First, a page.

Dorothy Weiss founded the Dorothy Weiss Gallery in 1984. From 1977 Weiss had partnered with Sue Meyer and Virginia Breier in Meyer Breier Weiss Contemporary Crafts, Inc. She opened her new gallery in what was to be its permanent location at 256 Sutter Street in downtown San Francisco.
The Dorothy Weiss Gallery was renowned in San Francisco for the quality of its crafts program and the artists it represented. Weiss focused on contemporary ceramic and glass sculpture with an emphasis on non-functional, sculptural work. She also showed some paintings, drawings and monotypes, and her interests in this area expanded, particularly in the mid-1990s, when she began exhibiting works by artists such as Daniel Brice, in addition to showing drawings by artists generally known for their sculpture.
Weiss represented many of the country's most prominent and well-respected artists working in glass, including Hank Murta Adams, Dale Chihuly, Richard Marquis, William Morris, Jay Musler, Clifford Rainey, Italo Scanga, Therman Statom, and James Watkins. Glass exhibitions at the gallery included site-specific installations by artists such as Statom, Adams, and Rainey.
The gallery was also an important venue for contemporary ceramists such as Rudy Autio, Annette Corcoran, Ruth Duckworth, Michael Lucero, Beverly Mayeri, and Robert Turner. Monthly exhibitions were held on the Third floor with the Fourth floor gallery space being reserved for a variety of work by gallery artists. "Teapot Invitationals," and exhibitions of "new glass" featuring teapots and glass sculpture by a variety of artists were held regularly at the gallery.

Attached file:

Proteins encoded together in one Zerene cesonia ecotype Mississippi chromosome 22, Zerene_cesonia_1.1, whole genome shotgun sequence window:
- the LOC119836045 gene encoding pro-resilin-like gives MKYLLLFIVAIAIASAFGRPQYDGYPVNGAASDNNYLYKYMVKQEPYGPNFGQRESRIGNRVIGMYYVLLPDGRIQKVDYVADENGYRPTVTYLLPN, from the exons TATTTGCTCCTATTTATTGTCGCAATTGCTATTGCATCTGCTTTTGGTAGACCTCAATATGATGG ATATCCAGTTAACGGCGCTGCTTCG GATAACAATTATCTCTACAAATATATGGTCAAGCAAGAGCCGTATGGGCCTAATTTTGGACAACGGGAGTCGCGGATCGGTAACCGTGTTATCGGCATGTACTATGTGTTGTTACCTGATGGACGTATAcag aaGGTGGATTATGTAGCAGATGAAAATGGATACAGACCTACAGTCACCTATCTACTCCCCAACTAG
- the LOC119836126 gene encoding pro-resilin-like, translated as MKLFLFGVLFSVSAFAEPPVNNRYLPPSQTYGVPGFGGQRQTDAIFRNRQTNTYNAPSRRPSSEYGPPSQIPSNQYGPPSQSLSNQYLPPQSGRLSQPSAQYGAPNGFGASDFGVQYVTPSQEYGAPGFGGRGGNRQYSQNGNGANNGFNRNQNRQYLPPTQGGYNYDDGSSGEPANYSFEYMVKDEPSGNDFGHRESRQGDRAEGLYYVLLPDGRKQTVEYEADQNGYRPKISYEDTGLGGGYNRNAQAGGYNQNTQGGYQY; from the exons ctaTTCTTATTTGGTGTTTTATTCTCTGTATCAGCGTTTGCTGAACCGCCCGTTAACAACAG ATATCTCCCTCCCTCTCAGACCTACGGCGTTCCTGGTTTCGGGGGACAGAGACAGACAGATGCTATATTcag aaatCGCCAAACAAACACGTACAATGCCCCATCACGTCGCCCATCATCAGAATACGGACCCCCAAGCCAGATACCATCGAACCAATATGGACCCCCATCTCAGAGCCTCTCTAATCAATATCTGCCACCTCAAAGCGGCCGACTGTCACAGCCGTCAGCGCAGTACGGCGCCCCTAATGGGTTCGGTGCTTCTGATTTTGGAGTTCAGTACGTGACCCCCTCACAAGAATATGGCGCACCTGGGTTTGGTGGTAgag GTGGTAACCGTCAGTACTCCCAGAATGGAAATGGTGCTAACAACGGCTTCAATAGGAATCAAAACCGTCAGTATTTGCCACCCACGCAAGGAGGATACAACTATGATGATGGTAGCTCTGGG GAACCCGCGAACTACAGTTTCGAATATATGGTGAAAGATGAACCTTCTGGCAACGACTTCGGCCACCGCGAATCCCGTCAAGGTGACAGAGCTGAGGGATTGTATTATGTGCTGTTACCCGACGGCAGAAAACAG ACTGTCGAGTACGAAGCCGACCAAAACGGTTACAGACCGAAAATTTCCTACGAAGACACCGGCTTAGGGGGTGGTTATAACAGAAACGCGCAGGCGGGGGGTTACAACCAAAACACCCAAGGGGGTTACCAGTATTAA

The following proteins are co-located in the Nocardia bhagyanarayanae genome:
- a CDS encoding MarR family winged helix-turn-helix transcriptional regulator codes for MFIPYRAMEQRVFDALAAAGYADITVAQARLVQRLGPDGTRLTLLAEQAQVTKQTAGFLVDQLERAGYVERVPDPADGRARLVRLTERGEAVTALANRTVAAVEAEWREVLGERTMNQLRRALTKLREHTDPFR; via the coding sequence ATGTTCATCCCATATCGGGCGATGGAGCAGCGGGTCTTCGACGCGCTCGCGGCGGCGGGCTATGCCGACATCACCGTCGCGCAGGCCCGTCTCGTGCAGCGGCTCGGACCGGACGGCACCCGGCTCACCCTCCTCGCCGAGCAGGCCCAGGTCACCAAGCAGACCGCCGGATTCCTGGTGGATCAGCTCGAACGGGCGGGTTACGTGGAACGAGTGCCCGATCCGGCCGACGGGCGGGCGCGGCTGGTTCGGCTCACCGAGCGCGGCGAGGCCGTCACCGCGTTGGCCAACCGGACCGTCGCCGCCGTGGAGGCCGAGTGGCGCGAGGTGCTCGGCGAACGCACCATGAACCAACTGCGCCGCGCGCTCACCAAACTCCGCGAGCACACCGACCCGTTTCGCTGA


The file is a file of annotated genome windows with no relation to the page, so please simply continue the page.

Weiss was an active participant in the wider art community, hosting collector's groups from around the country and guests during conferences, such as a special Glass Invitational in conjunction with the Glass Art Society Conference in March 1994. As a member of the San Francisco Art Dealers Association (SFADA), Weiss participated in First Thursday, holding opening receptions to new exhibitions on the first Thursday of every month and often accompanying them with artists' talks. She also participated in an annual Introductions show along with other SFADA members, representing younger, emerging artists in the Bay Area and nationwide. In addition, Weiss assisted the American Craft Museum in developing its exhibition programs, and was a Collectors Circle Affiliate for the American Craft Council.
Dorothy Weiss closed the gallery in 2000, retiring at the age of eighty. On October 4 of that year the Museum of Craft and Folk Art in San Francisco opened A Tribute to Dorothy Weiss, an exhibition selected from her own collection.